Joanna@JoannaMeriwether.com

Potty Training

Potty Training

…Or Why Urinating is Self-Care

I have talked with a handful of women in the past few weeks who have trouble going to the bathroom. I don’t mean they are having difficulty with it, I mean they put off going potty for as long as they can.

It’s no surprise, really.

Our culture is very good at creating ‘nice’ people. People who say ‘please’ and ‘thank you’; people who don’t want to hurt others feelings; people who do what is asked of them. People who don’t go to the bathroom when they need to.

It’s important to point out that ‘niceness’ is very different from ‘politeness’. Politeness is using socially appropriate language and gestures to begin or maintain a relationship with someone and show mutual positive intentions. Niceness is going beyond your comfort zone of appropriate behavior to help others or maintain a relationship to the point that you feel stepped on or overwhelmed.

Both women and men are polite, but I think women are more often nice- we have been trained to be ‘nice girls’ from the start. It also seems pretty clear that women are especially unlikely to pee when they need to because we’ve got so dang much to do. Projects to finish, people to help, bosses to deal with, children to support, friends and loved ones who count on us. We are capable, smart gals who accomplish a lot (and thereby often get more piled on the plate).

We unwittingly believe we will be thismuch closer to being done if we just wait to whiz.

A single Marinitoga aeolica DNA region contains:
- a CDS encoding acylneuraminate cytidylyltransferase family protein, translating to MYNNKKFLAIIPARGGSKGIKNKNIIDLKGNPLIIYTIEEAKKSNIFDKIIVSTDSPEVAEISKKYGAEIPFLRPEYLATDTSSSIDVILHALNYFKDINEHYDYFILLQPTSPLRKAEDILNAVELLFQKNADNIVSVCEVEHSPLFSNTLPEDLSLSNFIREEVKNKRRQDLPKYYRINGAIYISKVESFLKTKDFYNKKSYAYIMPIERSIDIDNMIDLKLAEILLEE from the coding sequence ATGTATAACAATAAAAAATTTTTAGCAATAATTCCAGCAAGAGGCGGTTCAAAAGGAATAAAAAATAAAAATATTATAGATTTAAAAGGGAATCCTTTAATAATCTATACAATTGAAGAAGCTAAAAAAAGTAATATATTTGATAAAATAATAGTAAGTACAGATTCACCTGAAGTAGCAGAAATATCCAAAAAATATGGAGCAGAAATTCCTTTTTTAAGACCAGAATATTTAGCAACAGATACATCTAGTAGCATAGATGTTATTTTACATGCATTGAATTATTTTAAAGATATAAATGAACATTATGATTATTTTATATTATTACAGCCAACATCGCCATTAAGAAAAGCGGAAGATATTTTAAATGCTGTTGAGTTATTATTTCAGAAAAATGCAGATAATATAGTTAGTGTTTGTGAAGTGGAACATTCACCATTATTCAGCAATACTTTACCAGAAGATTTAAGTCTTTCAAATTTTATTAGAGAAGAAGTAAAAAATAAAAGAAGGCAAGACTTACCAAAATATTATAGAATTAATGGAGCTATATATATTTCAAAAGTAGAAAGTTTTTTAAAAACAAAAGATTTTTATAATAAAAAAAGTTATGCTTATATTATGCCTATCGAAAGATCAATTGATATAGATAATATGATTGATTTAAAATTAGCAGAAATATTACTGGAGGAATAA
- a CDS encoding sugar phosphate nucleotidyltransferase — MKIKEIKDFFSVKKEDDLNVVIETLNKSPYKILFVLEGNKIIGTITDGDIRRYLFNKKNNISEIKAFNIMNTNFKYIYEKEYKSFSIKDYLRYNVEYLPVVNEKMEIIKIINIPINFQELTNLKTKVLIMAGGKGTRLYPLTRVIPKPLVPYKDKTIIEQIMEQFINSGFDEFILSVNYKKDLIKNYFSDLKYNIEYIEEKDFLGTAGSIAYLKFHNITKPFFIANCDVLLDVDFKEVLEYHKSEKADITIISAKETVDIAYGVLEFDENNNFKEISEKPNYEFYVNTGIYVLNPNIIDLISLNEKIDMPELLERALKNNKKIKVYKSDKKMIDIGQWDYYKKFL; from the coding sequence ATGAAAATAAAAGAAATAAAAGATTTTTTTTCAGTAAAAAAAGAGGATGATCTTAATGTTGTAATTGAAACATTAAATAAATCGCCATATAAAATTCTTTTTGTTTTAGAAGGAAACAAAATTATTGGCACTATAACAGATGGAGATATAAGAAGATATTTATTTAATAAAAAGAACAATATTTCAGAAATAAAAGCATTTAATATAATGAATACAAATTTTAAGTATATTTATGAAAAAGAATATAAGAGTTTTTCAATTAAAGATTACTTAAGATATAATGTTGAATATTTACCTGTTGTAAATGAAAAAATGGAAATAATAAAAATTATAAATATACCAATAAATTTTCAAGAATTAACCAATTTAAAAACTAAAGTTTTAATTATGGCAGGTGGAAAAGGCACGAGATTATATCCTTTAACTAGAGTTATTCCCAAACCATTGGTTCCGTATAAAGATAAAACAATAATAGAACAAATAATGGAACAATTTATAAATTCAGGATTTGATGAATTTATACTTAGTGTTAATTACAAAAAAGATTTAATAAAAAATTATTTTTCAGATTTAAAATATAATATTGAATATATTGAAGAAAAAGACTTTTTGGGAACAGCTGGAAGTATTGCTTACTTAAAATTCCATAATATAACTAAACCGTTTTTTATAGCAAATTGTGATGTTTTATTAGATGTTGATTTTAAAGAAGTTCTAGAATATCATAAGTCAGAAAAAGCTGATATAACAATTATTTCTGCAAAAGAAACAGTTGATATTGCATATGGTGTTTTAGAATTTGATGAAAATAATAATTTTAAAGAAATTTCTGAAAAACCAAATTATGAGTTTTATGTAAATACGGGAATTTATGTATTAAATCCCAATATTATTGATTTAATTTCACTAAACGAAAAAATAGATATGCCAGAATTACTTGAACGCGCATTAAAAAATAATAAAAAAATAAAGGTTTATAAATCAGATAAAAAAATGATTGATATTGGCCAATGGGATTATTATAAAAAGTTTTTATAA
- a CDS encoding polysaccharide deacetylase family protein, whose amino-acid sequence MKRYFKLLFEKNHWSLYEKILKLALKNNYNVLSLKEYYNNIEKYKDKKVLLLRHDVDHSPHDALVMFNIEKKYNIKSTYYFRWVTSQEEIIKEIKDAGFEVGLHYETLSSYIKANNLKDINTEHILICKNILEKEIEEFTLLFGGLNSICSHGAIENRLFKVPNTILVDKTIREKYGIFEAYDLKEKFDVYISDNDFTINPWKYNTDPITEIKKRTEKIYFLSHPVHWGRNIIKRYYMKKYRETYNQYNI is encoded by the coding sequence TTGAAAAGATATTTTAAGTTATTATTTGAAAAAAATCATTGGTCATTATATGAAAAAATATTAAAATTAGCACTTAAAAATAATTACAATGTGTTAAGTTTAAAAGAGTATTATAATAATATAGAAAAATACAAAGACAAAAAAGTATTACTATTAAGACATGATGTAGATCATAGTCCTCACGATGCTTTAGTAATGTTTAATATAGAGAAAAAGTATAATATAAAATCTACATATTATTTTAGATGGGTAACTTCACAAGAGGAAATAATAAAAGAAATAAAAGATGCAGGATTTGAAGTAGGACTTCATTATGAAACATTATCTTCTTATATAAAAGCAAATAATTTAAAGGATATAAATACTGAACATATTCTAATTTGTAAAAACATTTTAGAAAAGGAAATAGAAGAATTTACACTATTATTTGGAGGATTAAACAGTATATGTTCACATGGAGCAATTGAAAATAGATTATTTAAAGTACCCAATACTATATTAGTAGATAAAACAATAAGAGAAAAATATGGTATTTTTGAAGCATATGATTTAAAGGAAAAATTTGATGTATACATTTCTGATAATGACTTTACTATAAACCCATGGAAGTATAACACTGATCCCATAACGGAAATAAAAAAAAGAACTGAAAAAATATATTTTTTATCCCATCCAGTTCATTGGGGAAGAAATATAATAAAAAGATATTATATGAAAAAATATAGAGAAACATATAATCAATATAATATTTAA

How It Looks on the Inside

Let me paint you a picture of what happens when you don’t go wee wee: the urine sits in your bladder, which has a little room to give, but not much. When the bladder is full, the tubes from your bladder up to your kidneys also fill up. And then it gets backed up into the kidneys. I don’t need to tell you what happens when liquid sits around- you’ve seen moldy soup, you’ve smelled the milk that’s been sitting around a little too long. Hello, UTI. (That’s “Urinary Tract Infection” for the uninitiated.)

The Radical Act

There are many ways to address this problem:

  • Logical– if you save 2 minutes not peeing does that make up for a longer bathroom break later?
  • Emotional– even a few minutes in the stall can provide all manner of rest, not just elimination
  • Financial– is it worth the chance of developing a UTI, for which you will need to visit a physician and pharmacist and hand over your hard-earned cash?
  • Comical/Social- you know what The Potty Dance looks like, do you want people seeing you do that?

My favorite is this: Self-Care and Self-Esteem. You and your body deserve to go to the bathroom when needed, even at the first moment of inkling that you have to go tinkling.

Moving from “This is so important to me and those I care about and I need to get it done…so I won’t pee just yet” to “This is so important to me and those I care about and I need to make sure I take care of myself so the job will be done right…and I won’t be distracted by thinking about going pee” can be a pretty radical step to take. Your goals, your work in this world, is so important; supporting that work by taking care of yourself is just as important. (Say that again to yourself.)

Take care of yourself, believe in yourself- take the radical step of (politely excusing yourself, and) going potty when you have to go.

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